Chaotic Rallies Show Donald Trump Also Inspires Democratic Turnout

March 12, 2016, 4:46 PM UTC
Presidential Candidate Donald Trump Holds Chicago Campaign Rally
Demonstrators hold signs outside a campaign event for Donald Trump, president and chief executive of Trump Organization Inc. and 2016 Republican presidential candidate, not pictured, in Chicago, Illinois, U.S., on Friday, March 11, 2016. Trump's raucous campaign tour makes its first stops today in U.S. cities still wrestling with racial tension spawned by police shootings, just as his rallies have turned increasingly violent. Photographer: Daniel Acker/Bloomberg via Getty Images
Bloomberg Bloomberg via Getty Images

On Friday night, Republican frontrunner Donald Trump had to postpone a rally in Chicago because too many protesters showed up and, even before the billionaire businessman took the stage, things got ugly. Really ugly.

The Black Lives Matter and other mostly minority protesters went toe–to-toe with Trump supporters, some of whom were wearing confederate flags. The scene looked more like a race riot from the 1960’s than a Republican political event in 2016. The Republican establishment reacted with a sad shrug: I’ll still support the nominee, rival Marco Rubio said, but “it’s getting harder every day.”

The melee was a direct result of Trump’s us-vs.-them rhetoric that has catapulted him into a surprising first place in the GOP contest. His anti-immigration stances—labeling Mexican immigrants drug dealers, criminals, and rapists, calling for a suspension of all immigration from Muslim countries because “Islam hates us,” and refusing at one point to condemn white supremacist groups—have outraged minority groups.

In lieu of holding his rally, Trump called around to the cable networks, which ran live for hours with footage of the violent tussles as they spilled out onto the streets. He refused to apologize or soften his tone. Instead, the business mogul remarked how sad it was that people couldn’t even hold political rallies any more. More evidence, he said, that America “is going down hill,” as he told MSNBC.

Trump leads the pledged delegate count with 459 to Texas Sen. Ted Cruz’s 360, Florida Sen. Rubio’s 152 and Ohio Gov. John Kasich’s 54. It’s a lead that is likely insurmountable—Cruz would have to win 70% of the remaining votes to pass Trump to the 1,237 needed to win the nomination. That’s highly improbable given the continued presence of two other candidates in the race and Cruz’s unpopularity with the party establishment.

The remaining states to vote are mostly blue states, like Illinois, which have never played a role in picking the GOP nominee. Never in recent history has a Republican process gone on this long. How will GOP voters in New York, California and New England react to such scenes?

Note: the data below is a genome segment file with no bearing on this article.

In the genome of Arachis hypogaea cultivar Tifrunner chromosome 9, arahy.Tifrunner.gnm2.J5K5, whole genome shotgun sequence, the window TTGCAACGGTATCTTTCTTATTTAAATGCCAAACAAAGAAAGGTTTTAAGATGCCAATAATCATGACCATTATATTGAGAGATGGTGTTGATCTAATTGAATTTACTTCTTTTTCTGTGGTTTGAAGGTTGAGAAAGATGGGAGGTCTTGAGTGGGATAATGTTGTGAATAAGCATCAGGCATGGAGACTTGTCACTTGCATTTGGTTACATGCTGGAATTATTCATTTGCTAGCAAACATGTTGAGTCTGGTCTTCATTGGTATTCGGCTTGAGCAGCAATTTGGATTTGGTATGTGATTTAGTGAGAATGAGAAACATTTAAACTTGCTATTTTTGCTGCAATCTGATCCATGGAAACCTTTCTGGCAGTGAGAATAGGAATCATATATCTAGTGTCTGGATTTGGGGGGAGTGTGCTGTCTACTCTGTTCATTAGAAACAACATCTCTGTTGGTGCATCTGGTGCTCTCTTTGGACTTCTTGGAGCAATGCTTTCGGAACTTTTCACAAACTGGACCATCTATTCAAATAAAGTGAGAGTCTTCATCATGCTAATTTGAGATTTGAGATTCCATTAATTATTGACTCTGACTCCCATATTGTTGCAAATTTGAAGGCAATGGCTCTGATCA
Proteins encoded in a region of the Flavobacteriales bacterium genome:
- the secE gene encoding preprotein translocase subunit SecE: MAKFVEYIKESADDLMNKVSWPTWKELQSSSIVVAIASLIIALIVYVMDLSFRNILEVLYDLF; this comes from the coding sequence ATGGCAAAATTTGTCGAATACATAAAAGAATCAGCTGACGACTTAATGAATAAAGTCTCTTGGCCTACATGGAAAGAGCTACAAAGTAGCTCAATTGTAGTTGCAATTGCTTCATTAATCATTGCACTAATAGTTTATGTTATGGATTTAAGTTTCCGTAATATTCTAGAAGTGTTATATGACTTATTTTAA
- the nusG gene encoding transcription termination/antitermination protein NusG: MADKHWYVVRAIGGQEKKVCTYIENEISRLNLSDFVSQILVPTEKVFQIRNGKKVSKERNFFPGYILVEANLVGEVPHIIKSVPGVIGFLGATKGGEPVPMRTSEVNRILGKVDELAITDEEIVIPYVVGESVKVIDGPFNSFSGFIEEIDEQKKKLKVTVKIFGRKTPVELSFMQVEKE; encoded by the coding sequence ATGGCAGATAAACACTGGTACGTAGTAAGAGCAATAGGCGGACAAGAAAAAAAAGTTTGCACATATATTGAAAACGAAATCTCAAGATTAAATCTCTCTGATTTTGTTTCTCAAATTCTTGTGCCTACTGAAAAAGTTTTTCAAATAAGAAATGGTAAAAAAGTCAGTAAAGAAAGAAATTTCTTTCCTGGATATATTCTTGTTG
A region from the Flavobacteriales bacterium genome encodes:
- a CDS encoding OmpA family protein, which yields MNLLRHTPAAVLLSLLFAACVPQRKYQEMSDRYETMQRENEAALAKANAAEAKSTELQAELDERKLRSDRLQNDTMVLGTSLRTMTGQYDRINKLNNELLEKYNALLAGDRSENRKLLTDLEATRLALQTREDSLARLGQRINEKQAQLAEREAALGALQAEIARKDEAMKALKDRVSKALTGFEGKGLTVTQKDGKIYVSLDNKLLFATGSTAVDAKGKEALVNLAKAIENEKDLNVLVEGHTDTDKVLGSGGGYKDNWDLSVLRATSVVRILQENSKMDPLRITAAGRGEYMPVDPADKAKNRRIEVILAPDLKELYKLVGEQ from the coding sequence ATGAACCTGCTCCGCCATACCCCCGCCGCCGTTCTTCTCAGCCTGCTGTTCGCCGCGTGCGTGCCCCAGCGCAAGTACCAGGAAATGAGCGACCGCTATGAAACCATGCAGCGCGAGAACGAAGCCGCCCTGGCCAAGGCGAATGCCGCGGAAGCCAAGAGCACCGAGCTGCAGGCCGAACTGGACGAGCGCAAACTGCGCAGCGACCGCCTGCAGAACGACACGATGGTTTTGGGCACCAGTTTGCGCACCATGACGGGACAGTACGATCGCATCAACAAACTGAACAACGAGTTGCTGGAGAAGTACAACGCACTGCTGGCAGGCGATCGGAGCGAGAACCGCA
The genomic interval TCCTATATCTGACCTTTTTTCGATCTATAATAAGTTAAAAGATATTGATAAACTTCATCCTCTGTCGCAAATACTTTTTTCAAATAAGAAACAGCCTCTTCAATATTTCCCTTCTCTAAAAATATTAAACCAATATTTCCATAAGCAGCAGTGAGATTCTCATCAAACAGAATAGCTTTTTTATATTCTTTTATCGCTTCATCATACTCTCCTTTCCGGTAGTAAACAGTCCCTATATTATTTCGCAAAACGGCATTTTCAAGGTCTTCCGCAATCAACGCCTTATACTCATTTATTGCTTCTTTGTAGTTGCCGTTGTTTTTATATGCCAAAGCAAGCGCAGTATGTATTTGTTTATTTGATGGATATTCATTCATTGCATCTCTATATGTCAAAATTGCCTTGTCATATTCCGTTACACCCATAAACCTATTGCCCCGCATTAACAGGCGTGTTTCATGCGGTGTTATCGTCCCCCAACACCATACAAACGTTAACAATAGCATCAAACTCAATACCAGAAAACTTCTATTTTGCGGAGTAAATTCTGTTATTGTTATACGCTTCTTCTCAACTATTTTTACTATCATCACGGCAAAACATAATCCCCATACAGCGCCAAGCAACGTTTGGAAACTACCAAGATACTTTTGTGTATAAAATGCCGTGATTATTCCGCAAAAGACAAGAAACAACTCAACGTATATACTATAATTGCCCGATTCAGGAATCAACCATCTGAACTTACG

“Blue State Republicans don’t differ much with Red State Republicans on law and order,” says Larry Sabato, head of the University of Virginia’s Center for Politics. “The Chicago event has incensed [Trump’s] followers, and one doubts that the melee is the last of its kind. The law-and-order theme always appeals to Republicans.”

Minority groups behind the protests have pledged to continue to disrupt Trump events, which sets the stage for a lot more ugliness even as the candidate in recent days has tried to reign in his enormous audiences—some 25,000 were expected in Chicago—by checking at doors for swastikas, confederate flags and Bernie Sanders paraphernalia.

In the short run, there’s little likely impact to more disruptions, says Charlie Cook, head of the Cook Political Report. “People are getting dozens of impressions about Trump every week and to date, no single event has seemed to have any measurable impact, positively or negatively,” Cook says.

But in the long run, Friday’s ugly scene—and the scenes to come—set the stage for a dramatic general election. Up until this point, Democrats have watched GOP voter turnout surges with trepidation. Republican contests across the board have seen millions of new voters, sometimes by as much as 250% over the last open seat race for the White House in 2008. Democratic turn out, meanwhile, has been below 2008 levels.

Trump as a general election candidate might single handedly solve that problem for Democrats: Friday night proved he inspires as much passion in Democrats trying to stop him as he does new Republicans supporting him. The forthcoming general election looks to be nasty, bitter and potentially violent, but as Trump would say, it’ll also be Yuge.

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